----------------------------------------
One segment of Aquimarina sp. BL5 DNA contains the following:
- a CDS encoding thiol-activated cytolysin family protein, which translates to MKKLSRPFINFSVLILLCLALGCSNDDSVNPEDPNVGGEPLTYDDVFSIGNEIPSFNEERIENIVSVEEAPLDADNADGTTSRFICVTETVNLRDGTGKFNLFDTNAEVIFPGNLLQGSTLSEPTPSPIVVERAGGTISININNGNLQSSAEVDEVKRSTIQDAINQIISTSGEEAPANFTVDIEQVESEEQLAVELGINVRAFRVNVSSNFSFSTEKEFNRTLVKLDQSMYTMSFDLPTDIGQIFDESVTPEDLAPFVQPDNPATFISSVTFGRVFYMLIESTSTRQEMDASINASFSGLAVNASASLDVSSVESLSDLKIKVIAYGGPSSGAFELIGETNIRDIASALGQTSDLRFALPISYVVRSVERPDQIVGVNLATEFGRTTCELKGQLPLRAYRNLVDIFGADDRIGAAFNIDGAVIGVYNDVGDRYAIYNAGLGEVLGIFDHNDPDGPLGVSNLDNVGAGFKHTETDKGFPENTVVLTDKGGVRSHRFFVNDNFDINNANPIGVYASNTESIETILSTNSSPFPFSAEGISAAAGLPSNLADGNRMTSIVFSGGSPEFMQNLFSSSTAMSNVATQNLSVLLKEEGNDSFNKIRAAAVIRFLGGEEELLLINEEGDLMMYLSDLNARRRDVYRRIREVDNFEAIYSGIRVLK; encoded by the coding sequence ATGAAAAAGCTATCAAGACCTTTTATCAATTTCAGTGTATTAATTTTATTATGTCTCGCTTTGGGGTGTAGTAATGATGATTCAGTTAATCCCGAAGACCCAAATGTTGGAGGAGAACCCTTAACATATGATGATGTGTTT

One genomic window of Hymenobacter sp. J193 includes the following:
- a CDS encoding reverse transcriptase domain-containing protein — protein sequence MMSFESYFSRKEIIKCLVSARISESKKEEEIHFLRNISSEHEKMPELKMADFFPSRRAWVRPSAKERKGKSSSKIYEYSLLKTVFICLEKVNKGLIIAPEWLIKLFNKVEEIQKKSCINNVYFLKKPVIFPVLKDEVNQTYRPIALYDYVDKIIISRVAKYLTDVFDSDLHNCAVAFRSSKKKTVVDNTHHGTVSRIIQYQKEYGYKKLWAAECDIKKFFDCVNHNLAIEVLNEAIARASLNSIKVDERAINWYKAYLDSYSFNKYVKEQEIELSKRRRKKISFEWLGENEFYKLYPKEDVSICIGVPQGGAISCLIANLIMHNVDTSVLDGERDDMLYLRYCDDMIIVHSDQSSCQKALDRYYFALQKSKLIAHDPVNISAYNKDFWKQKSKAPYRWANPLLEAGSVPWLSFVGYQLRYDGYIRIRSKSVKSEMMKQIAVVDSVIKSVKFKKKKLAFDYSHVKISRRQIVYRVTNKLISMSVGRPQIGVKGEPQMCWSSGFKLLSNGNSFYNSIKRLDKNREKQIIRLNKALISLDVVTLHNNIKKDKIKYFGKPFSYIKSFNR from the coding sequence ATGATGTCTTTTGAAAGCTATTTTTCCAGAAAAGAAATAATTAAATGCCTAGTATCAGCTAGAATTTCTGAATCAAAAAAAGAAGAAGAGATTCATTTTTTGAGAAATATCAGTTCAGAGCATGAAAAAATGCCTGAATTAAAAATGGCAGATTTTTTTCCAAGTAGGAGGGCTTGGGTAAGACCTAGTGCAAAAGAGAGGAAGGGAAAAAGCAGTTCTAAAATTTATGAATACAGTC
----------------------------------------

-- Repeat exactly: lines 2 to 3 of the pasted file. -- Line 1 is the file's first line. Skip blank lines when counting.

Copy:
- a CDS encoding thiol-activated cytolysin family protein, which translates to MKKLSRPFINFSVLILLCLALGCSNDDSVNPEDPNVGGEPLTYDDVFSIGNEIPSFNEERIENIVSVEEAPLDADNADGTTSRFICVTETVNLRDGTGKFNLFDTNAEVIFPGNLLQGSTLSEPTPSPIVVERAGGTISININNGNLQSSAEVDEVKRSTIQDAINQIISTSGEEAPANFTVDIEQVESEEQLAVELGINVRAFRVNVSSNFSFSTEKEFNRTLVKLDQSMYTMSFDLPTDIGQIFDESVTPEDLAPFVQPDNPATFISSVTFGRVFYMLIESTSTRQEMDASINASFSGLAVNASASLDVSSVESLSDLKIKVIAYGGPSSGAFELIGETNIRDIASALGQTSDLRFALPISYVVRSVERPDQIVGVNLATEFGRTTCELKGQLPLRAYRNLVDIFGADDRIGAAFNIDGAVIGVYNDVGDRYAIYNAGLGEVLGIFDHNDPDGPLGVSNLDNVGAGFKHTETDKGFPENTVVLTDKGGVRSHRFFVNDNFDINNANPIGVYASNTESIETILSTNSSPFPFSAEGISAAAGLPSNLADGNRMTSIVFSGGSPEFMQNLFSSSTAMSNVATQNLSVLLKEEGNDSFNKIRAAAVIRFLGGEEELLLINEEGDLMMYLSDLNARRRDVYRRIREVDNFEAIYSGIRVLK; encoded by the coding sequence ATGAAAAAGCTATCAAGACCTTTTATCAATTTCAGTGTATTAATTTTATTATGTCTCGCTTTGGGGTGTAGTAATGATGATTCAGTTAATCCCGAAGACCCAAATGTTGGAGGAGAACCCTTAACATATGATGATGTGTTT

One genomic window of Hymenobacter sp. J193 includes the following: